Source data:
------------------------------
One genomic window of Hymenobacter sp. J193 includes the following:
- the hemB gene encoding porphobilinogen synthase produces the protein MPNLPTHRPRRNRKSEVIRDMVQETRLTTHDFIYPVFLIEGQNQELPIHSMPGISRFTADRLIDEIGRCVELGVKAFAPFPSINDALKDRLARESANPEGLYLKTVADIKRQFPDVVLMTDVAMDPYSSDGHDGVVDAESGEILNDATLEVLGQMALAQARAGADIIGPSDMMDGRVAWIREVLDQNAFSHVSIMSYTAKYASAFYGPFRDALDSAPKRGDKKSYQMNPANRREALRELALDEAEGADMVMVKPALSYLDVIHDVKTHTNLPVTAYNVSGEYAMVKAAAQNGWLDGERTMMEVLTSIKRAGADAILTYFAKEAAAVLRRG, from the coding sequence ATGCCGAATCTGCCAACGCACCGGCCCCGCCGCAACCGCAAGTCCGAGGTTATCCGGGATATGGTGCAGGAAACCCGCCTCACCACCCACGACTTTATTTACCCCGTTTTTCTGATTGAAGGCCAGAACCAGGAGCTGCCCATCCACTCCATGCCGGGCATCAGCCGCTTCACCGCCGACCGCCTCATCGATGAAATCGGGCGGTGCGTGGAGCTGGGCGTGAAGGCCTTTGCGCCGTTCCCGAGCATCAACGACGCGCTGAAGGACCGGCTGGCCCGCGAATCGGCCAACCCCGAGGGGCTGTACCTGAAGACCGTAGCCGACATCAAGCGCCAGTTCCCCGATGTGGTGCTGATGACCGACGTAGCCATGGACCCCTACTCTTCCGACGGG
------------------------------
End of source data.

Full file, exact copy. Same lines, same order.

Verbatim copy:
One genomic window of Hymenobacter sp. J193 includes the following:
- the hemB gene encoding porphobilinogen synthase produces the protein MPNLPTHRPRRNRKSEVIRDMVQETRLTTHDFIYPVFLIEGQNQELPIHSMPGISRFTADRLIDEIGRCVELGVKAFAPFPSINDALKDRLARESANPEGLYLKTVADIKRQFPDVVLMTDVAMDPYSSDGHDGVVDAESGEILNDATLEVLGQMALAQARAGADIIGPSDMMDGRVAWIREVLDQNAFSHVSIMSYTAKYASAFYGPFRDALDSAPKRGDKKSYQMNPANRREALRELALDEAEGADMVMVKPALSYLDVIHDVKTHTNLPVTAYNVSGEYAMVKAAAQNGWLDGERTMMEVLTSIKRAGADAILTYFAKEAAAVLRRG, from the coding sequence ATGCCGAATCTGCCAACGCACCGGCCCCGCCGCAACCGCAAGTCCGAGGTTATCCGGGATATGGTGCAGGAAACCCGCCTCACCACCCACGACTTTATTTACCCCGTTTTTCTGATTGAAGGCCAGAACCAGGAGCTGCCCATCCACTCCATGCCGGGCATCAGCCGCTTCACCGCCGACCGCCTCATCGATGAAATCGGGCGGTGCGTGGAGCTGGGCGTGAAGGCCTTTGCGCCGTTCCCGAGCATCAACGACGCGCTGAAGGACCGGCTGGCCCGCGAATCGGCCAACCCCGAGGGGCTGTACCTGAAGACCGTAGCCGACATCAAGCGCCAGTTCCCCGATGTGGTGCTGATGACCGACGTAGCCATGGACCCCTACTCTTCCGACGGG